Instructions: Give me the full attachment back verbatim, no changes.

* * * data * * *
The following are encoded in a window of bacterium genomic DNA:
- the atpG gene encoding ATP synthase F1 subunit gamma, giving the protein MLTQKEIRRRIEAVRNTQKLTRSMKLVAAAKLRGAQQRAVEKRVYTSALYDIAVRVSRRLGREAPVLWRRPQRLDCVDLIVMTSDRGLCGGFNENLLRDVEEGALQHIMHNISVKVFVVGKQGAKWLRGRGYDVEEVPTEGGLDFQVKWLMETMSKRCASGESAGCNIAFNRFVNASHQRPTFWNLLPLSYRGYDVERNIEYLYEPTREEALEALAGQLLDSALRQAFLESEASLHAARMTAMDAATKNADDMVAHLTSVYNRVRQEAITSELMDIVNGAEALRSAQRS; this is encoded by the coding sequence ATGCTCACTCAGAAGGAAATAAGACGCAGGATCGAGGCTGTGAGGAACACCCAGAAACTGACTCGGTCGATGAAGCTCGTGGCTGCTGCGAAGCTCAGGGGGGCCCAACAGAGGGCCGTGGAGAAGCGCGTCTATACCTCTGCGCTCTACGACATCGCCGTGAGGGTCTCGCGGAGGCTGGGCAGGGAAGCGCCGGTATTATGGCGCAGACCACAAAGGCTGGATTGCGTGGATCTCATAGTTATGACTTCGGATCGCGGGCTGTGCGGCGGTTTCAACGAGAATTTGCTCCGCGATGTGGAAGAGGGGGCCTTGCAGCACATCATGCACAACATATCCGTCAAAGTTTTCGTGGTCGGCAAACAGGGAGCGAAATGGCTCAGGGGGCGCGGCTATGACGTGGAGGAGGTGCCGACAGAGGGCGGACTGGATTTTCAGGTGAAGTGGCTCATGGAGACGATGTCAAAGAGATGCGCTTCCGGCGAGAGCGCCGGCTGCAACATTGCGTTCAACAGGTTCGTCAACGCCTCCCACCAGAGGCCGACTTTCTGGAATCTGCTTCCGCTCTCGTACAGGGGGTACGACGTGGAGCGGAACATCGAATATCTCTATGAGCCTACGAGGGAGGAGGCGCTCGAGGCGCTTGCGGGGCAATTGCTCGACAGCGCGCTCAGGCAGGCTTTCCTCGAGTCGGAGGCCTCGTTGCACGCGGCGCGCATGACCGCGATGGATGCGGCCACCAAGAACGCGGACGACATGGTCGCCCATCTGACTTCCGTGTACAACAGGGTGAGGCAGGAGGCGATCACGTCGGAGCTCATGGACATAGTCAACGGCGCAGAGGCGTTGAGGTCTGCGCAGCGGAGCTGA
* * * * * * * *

The following are encoded in a window of bacterium genomic DNA:
- the atpG gene encoding ATP synthase F1 subunit gamma, giving the protein MLTQKEIRRRIEAVRNTQKLTRSMKLVAAAKLRGAQQRAVEKRVYTSALYDIAVRVSRRLGREAPVLWRRPQRLDCVDLIVMTSDRGLCGGFNENLLRDVEEGALQHIMHNISVKVFVVGKQGAKWLRGRGYDVEEVPTEGGLDFQVKWLMETMSKRCASGESAGCNIAFNRFVNASHQRPTFWNLLPLSYRGYDVERNIEYLYEPTREEALEALAGQLLDSALRQAFLESEASLHAARMTAMDAATKNADDMVAHLTSVYNRVRQEAITSELMDIVNGAEALRSAQRS; this is encoded by the coding sequence ATGCTCACTCAGAAGGAAATAAGACGCAGGATCGAGGCTGTGAGGAACACCCAGAAACTGACTCGGTCGATGAAGCTCGTGGCTGCTGCGAAGCTCAGGGGGGCCCAACAGAGGGCCGTGGAGAAGCGCGTCTATACCTCTGCGCTCTACGACATCGCCGTGAGGGTCTCGCGGAGGCTGGGCAGGGAAGCGCCGGTATTATGGCGCAGACCACAAAGGCTGGATTGCGTGGATCTCATAGTTATGACTTCGGATCGCGGGCTGTGCGGCGGTTTCAACGAGAATTTGCTCCGCGATGTGGAAGAGGGGGCCTTGCAGCACATCATGCACAACATATCCGTCAAAGTTTTCGTGGTCGGCAAACAGGGAGCGAAATGGCTCAGGGGGCGCGGCTATGACGTGGAGGAGGTGCCGACAGAGGGCGGACTGGATTTTCAGGTGAAGTGGCTCATGGAGACGATGTCAAAGAGATGCGCTTCCGGCGAGAGCGCCGGCTGCAACATTGCGTTCAACAGGTTCGTCAACGCCTCCCACCAGAGGCCGACTTTCTGGAATCTGCTTCCGCTCTCGTACAGGGGGTACGACGTGGAGCGGAACATCGAATATCTCTATGAGCCTACGAGGGAGGAGGCGCTCGAGGCGCTTGCGGGGCAATTGCTCGACAGCGCGCTCAGGCAGGCTTTCCTCGAGTCGGAGGCCTCGTTGCACGCGGCGCGCATGACCGCGATGGATGCGGCCACCAAGAACGCGGACGACATGGTCGCCCATCTGACTTCCGTGTACAACAGGGTGAGGCAGGAGGCGATCACGTCGGAGCTCATGGACATAGTCAACGGCGCAGAGGCGTTGAGGTCTGCGCAGCGGAGCTGA